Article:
When brand guardians neglect their privilege

When brand guardians neglect their privilege

While our lives today are impacted by brands in their teenage years, the brand landscape from cars to tomato sauce is still dominated by icons that have served billions around the world for longer than we can remember.

These icon brands were created by visionaries, often the passion of a single man or woman. They have done their creators proud, delivered fortunes to shareholders and served generations of consumers with remarkable loyalty.

Yet, too often these days we see this legacy being destroyed by poor decision-making. Put simply, we experience, to our horror, the sad neglect by brand guardians the privilege bestowed on them to nurture and protect the reputation of the brand.

A most recent case of neglect would be the Volkswagen brand with loyal owners across several world markets staring at letters advising them of a mandatory recall. Something to do with the gearbox and a potential malfunction that can lead to your “car freewheeling”.

The letter opens with an insult to loyal VW owners. “Your satisfaction with our products is the highest priority for Volkswagen”. The truth is that this recall action came after months of stubborn denial by management in spite of widespread media accusations and expression of frustration and concern by Volkswagen drivers.

Arguably, the most admired advertising campaign in history was created for Volkswagen by Bill Bernbach, founder of the agency known today as DDB. Bill saw the Volkswagen Beetle for what it was: honest, simple, sensible, and reliable. To the agency he insisted: “The product. Stay with the product”.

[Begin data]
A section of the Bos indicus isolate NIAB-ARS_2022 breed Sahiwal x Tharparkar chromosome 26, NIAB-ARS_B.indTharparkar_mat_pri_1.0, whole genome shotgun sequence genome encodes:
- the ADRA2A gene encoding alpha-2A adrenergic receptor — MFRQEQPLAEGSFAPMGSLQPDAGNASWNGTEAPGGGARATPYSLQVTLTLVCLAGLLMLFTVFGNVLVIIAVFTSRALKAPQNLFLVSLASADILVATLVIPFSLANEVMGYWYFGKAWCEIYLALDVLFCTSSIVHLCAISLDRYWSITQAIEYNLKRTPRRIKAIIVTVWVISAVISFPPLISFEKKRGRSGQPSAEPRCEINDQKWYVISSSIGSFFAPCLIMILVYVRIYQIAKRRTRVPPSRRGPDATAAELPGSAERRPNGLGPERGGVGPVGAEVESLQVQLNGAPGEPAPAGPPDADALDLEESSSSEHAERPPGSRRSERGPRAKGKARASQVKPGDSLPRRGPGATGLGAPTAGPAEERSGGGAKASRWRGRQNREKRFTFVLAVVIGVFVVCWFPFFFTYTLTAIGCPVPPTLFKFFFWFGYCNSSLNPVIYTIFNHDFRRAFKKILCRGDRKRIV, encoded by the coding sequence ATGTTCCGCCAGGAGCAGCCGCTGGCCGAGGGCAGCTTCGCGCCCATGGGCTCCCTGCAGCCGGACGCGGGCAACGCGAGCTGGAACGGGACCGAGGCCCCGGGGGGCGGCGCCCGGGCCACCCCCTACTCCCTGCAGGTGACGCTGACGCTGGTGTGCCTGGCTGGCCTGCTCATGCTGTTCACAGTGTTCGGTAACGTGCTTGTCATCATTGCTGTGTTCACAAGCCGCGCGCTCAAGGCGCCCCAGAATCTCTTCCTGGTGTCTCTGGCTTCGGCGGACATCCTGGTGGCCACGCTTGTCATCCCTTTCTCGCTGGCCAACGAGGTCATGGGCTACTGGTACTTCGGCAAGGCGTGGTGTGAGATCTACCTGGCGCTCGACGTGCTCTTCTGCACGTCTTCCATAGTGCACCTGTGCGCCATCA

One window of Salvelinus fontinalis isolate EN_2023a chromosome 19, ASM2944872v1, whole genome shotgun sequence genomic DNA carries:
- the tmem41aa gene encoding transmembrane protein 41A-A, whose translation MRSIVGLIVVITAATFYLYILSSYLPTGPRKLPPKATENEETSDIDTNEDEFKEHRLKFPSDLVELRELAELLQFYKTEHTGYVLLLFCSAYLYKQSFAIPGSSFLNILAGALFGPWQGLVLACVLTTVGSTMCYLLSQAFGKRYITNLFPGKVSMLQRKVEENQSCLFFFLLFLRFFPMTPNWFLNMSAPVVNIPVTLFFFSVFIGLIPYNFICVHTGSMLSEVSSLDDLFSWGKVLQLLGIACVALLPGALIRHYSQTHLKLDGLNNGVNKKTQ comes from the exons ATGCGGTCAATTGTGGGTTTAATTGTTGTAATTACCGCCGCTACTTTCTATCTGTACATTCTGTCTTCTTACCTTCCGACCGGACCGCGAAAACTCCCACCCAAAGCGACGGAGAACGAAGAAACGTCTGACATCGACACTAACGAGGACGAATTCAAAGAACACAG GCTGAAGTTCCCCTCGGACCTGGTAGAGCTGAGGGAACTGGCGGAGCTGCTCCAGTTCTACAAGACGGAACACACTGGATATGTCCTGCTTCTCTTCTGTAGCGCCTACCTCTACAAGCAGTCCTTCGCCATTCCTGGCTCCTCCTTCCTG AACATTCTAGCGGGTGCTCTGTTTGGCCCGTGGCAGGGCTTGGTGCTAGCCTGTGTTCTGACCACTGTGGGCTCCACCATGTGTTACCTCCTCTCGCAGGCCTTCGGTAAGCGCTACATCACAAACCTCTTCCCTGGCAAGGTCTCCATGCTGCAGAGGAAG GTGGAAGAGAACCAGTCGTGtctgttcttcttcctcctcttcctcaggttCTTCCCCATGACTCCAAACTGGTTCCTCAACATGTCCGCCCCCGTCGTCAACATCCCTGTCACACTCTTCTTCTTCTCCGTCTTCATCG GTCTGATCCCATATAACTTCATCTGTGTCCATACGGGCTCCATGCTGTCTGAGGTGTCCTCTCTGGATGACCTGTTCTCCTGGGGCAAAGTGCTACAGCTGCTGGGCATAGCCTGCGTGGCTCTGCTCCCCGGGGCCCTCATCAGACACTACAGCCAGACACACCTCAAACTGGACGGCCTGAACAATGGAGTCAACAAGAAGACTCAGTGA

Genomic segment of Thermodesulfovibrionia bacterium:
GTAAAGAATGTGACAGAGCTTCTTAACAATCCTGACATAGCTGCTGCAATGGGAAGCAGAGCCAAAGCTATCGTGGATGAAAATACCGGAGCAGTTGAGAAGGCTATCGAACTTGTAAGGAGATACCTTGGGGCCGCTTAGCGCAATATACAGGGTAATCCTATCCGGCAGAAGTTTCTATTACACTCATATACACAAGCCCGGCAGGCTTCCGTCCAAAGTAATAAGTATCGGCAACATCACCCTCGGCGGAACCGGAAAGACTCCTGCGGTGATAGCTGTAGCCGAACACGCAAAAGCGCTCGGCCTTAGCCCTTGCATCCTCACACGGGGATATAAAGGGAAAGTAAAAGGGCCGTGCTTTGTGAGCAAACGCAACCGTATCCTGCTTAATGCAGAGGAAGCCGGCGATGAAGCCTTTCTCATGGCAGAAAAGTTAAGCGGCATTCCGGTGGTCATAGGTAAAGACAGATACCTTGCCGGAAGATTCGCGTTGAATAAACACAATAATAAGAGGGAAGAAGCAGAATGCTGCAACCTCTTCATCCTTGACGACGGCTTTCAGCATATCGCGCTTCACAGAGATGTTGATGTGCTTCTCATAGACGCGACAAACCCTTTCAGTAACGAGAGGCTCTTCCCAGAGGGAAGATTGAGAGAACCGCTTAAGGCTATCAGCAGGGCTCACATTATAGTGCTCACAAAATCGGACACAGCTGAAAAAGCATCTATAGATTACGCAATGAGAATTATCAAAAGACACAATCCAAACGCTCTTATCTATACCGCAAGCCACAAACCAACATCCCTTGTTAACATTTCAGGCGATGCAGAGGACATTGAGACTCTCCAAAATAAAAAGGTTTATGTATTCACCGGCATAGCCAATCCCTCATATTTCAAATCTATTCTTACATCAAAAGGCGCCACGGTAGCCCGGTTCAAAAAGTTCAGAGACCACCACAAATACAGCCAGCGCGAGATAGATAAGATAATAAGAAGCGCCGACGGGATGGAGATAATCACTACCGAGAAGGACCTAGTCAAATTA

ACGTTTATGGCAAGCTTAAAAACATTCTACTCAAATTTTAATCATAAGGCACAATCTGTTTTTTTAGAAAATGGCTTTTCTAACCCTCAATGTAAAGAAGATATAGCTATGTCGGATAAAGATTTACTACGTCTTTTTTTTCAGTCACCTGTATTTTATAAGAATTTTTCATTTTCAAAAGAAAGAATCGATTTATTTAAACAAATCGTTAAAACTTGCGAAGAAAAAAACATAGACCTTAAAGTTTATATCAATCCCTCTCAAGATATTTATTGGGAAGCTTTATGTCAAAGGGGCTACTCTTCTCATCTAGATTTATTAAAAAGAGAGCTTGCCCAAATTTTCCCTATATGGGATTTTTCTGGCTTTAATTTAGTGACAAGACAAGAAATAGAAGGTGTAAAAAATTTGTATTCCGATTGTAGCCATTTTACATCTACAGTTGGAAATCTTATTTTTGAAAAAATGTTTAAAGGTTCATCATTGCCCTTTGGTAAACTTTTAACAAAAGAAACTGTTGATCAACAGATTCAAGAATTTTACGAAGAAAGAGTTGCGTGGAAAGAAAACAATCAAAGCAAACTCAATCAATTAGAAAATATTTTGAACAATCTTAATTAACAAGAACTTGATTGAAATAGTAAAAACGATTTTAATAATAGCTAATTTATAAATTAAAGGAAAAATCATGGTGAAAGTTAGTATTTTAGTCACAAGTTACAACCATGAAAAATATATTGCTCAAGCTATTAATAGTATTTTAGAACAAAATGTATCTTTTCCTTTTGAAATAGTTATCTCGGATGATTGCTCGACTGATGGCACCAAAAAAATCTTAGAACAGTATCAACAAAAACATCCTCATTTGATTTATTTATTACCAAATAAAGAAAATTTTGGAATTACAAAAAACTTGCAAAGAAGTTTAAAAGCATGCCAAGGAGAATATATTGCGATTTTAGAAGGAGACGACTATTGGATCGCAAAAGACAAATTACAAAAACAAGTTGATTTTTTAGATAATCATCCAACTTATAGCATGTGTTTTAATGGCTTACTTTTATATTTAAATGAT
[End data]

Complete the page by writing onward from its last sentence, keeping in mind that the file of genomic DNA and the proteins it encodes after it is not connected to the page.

If only Bill Bernbach was around to remind the current generation of VW guardians of their privilege and responsibility. They have truly failed the integrity of the product, then aggravated by the arrogance or ignorance of the people charged with protecting a brand regarded by owners as a member of the family rather than just a German passenger car.

How does this happen? How is it possible that management of the day and their army of advisors can get this so wrong? What were they thinking in putting at risk the value and reputation of a brand with possibly the most loyal band of supporters in history?

My guess is that for most of those so called brand guardians this is simply a job. They have either ignored or never been taught the privilege of being a guardian of the legacy created by Ferdinand Porsche 75 years ago and nurtured over decades by talent like Bill Bernbach.


More reading:

What is so special about your brand?
Brand loyalty: Are marketers facing a sad reality?
Are brands still judged by the company they keep?
Brand equity: Are CEOs neglecting a valuable asset?


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